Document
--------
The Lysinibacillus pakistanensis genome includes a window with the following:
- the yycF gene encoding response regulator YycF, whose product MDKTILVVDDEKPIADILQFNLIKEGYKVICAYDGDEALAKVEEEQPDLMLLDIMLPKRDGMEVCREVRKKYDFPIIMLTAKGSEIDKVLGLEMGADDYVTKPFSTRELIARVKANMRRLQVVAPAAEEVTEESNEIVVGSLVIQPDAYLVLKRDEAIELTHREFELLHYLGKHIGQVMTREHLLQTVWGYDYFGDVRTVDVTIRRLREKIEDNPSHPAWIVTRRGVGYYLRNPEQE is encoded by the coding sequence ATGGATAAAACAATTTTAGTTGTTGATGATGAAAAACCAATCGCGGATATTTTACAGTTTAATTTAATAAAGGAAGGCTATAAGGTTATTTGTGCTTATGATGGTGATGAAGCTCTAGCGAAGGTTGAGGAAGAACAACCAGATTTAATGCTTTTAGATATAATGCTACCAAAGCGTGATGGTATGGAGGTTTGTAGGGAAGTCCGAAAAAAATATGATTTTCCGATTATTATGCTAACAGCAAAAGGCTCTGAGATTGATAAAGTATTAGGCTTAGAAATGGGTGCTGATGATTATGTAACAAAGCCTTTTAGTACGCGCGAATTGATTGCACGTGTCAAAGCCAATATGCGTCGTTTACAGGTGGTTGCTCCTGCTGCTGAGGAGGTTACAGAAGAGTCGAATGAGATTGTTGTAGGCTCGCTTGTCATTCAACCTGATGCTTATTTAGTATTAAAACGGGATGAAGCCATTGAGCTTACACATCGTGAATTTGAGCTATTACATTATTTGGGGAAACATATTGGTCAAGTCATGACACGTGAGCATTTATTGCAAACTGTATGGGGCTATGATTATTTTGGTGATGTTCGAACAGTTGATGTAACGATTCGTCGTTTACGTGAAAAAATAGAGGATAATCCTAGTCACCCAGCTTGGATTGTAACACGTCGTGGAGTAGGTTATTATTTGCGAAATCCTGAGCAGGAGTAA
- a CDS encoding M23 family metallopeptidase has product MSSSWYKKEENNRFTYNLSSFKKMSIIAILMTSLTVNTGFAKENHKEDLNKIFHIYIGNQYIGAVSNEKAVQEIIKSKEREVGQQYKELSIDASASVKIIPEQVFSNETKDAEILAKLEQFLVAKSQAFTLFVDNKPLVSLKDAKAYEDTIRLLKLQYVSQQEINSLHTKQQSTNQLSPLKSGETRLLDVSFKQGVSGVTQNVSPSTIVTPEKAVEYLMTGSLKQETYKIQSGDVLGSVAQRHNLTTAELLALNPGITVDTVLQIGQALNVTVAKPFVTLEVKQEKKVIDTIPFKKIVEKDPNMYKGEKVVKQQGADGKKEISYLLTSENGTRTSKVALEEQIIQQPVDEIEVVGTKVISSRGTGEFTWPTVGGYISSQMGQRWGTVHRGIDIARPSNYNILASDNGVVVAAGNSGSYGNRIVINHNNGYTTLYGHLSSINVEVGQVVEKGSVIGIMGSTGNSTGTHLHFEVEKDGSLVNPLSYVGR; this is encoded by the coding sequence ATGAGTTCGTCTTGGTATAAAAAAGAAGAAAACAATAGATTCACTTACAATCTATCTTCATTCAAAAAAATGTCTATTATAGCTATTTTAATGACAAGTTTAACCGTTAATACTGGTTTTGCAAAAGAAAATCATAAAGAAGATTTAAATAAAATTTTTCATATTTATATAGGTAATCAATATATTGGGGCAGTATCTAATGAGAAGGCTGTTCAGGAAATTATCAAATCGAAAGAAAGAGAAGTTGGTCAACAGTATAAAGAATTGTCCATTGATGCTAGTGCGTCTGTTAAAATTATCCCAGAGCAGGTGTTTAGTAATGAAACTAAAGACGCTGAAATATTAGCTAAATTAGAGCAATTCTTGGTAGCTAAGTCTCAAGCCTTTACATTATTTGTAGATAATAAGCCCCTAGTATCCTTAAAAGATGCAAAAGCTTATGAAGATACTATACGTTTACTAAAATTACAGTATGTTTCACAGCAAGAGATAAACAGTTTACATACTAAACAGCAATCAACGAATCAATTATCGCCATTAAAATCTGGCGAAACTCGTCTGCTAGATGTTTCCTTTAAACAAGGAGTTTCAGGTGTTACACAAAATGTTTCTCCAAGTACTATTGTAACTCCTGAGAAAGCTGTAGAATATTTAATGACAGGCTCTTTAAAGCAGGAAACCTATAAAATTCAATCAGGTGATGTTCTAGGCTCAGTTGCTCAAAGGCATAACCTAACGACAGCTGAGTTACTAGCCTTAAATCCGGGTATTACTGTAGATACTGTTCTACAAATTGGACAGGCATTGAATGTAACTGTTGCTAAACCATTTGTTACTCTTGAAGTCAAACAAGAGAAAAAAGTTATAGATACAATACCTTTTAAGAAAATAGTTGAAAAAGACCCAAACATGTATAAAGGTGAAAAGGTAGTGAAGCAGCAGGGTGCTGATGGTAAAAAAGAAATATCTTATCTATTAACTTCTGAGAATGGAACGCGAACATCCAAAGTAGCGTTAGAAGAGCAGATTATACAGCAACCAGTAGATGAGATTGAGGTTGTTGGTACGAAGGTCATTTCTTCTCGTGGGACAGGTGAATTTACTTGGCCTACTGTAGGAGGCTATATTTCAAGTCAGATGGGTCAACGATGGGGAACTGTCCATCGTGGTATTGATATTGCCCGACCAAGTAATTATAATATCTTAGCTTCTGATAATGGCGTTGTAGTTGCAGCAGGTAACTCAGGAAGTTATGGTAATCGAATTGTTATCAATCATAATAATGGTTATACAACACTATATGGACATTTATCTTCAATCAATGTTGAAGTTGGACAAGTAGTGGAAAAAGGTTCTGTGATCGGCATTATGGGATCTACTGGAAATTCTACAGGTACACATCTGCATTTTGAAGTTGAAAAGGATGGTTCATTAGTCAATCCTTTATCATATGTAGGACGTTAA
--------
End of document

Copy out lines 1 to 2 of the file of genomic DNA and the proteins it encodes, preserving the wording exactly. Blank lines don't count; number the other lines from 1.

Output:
The Lysinibacillus pakistanensis genome includes a window with the following:
- the yycF gene encoding response regulator YycF, whose product MDKTILVVDDEKPIADILQFNLIKEGYKVICAYDGDEALAKVEEEQPDLMLLDIMLPKRDGMEVCREVRKKYDFPIIMLTAKGSEIDKVLGLEMGADDYVTKPFSTRELIARVKANMRRLQVVAPAAEEVTEESNEIVVGSLVIQPDAYLVLKRDEAIELTHREFELLHYLGKHIGQVMTREHLLQTVWGYDYFGDVRTVDVTIRRLREKIEDNPSHPAWIVTRRGVGYYLRNPEQE is encoded by the coding sequence ATGGATAAAACAATTTTAGTTGTTGATGATGAAAAACCAATCGCGGATATTTTACAGTTTAATTTAATAAAGGAAGGCTATAAGGTTATTTGTGCTTATGATGGTGATGAAGCTCTAGCGAAGGTTGAGGAAGAACAACCAGATTTAATGCTTTTAGATATAATGCTACCAAAGCGTGATGGTATGGAGGTTTGTAGGGAAGTCCGAAAAAAATATGATTTTCCGATTATTATGCTAACAGCAAAAGGCTCTGAGATTGATAAAGTATTAGGCTTAGAAATGGGTGCTGATGATTATGTAACAAAGCCTTTTAGTACGCGCGAATTGATTGCACGTGTCAAAGCCAATATGCGTCGTTTACAGGTGGTTGCTCCTGCTGCTGAGGAGGTTACAGAAGAGTCGAATGAGATTGTTGTAGGCTCGCTTGTCATTCAACCTGATGCTTATTTAGTATTAAAACGGGATGAAGCCATTGAGCTTACACATCGTGAATTTGAGCTATTACATTATTTGGGGAAACATATTGGTCAAGTCATGACACGTGAGCATTTATTGCAAACTGTATGGGGCTATGATTATTTTGGTGATGTTCGAACAGTTGATGTAACGATTCGTCGTTTACGTGAAAAAATAGAGGATAATCCTAGTCACCCAGCTTGGATTGTAACACGTCGTGGAGTAGGTTATTATTTGCGAAATCCTGAGCAGGAGTAA